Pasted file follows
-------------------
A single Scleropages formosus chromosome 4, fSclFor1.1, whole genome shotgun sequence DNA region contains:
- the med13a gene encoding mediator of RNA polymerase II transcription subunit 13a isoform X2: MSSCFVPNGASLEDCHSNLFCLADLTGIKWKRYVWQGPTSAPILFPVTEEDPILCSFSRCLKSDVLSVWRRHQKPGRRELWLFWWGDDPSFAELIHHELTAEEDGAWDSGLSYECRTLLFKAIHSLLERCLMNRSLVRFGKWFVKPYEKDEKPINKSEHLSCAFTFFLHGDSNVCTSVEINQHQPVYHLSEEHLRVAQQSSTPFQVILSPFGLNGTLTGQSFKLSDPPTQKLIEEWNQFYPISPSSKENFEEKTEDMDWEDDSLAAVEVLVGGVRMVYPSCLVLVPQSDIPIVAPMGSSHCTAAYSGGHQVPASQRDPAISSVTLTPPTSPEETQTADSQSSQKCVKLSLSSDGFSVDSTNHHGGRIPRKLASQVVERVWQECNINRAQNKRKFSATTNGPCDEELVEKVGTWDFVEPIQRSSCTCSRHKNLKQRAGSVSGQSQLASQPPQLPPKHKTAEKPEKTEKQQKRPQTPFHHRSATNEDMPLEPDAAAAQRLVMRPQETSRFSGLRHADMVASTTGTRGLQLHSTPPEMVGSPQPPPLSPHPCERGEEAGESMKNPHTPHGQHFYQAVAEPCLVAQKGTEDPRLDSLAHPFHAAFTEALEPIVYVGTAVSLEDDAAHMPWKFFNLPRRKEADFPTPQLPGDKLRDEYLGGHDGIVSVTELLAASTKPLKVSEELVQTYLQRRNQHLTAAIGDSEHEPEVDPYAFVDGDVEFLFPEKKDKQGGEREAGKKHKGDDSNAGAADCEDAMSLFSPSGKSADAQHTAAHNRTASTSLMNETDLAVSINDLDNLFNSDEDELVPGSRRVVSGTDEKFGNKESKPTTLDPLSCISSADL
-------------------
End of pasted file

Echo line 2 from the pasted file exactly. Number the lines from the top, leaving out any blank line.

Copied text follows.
- the med13a gene encoding mediator of RNA polymerase II transcription subunit 13a isoform X2: MSSCFVPNGASLEDCHSNLFCLADLTGIKWKRYVWQGPTSAPILFPVTEEDPILCSFSRCLKSDVLSVWRRHQKPGRRELWLFWWGDDPSFAELIHHELTAEEDGAWDSGLSYECRTLLFKAIHSLLERCLMNRSLVRFGKWFVKPYEKDEKPINKSEHLSCAFTFFLHGDSNVCTSVEINQHQPVYHLSEEHLRVAQQSSTPFQVILSPFGLNGTLTGQSFKLSDPPTQKLIEEWNQFYPISPSSKENFEEKTEDMDWEDDSLAAVEVLVGGVRMVYPSCLVLVPQSDIPIVAPMGSSHCTAAYSGGHQVPASQRDPAISSVTLTPPTSPEETQTADSQSSQKCVKLSLSSDGFSVDSTNHHGGRIPRKLASQVVERVWQECNINRAQNKRKFSATTNGPCDEELVEKVGTWDFVEPIQRSSCTCSRHKNLKQRAGSVSGQSQLASQPPQLPPKHKTAEKPEKTEKQQKRPQTPFHHRSATNEDMPLEPDAAAAQRLVMRPQETSRFSGLRHADMVASTTGTRGLQLHSTPPEMVGSPQPPPLSPHPCERGEEAGESMKNPHTPHGQHFYQAVAEPCLVAQKGTEDPRLDSLAHPFHAAFTEALEPIVYVGTAVSLEDDAAHMPWKFFNLPRRKEADFPTPQLPGDKLRDEYLGGHDGIVSVTELLAASTKPLKVSEELVQTYLQRRNQHLTAAIGDSEHEPEVDPYAFVDGDVEFLFPEKKDKQGGEREAGKKHKGDDSNAGAADCEDAMSLFSPSGKSADAQHTAAHNRTASTSLMNETDLAVSINDLDNLFNSDEDELVPGSRRVVSGTDEKFGNKESKPTTLDPLSCISSADL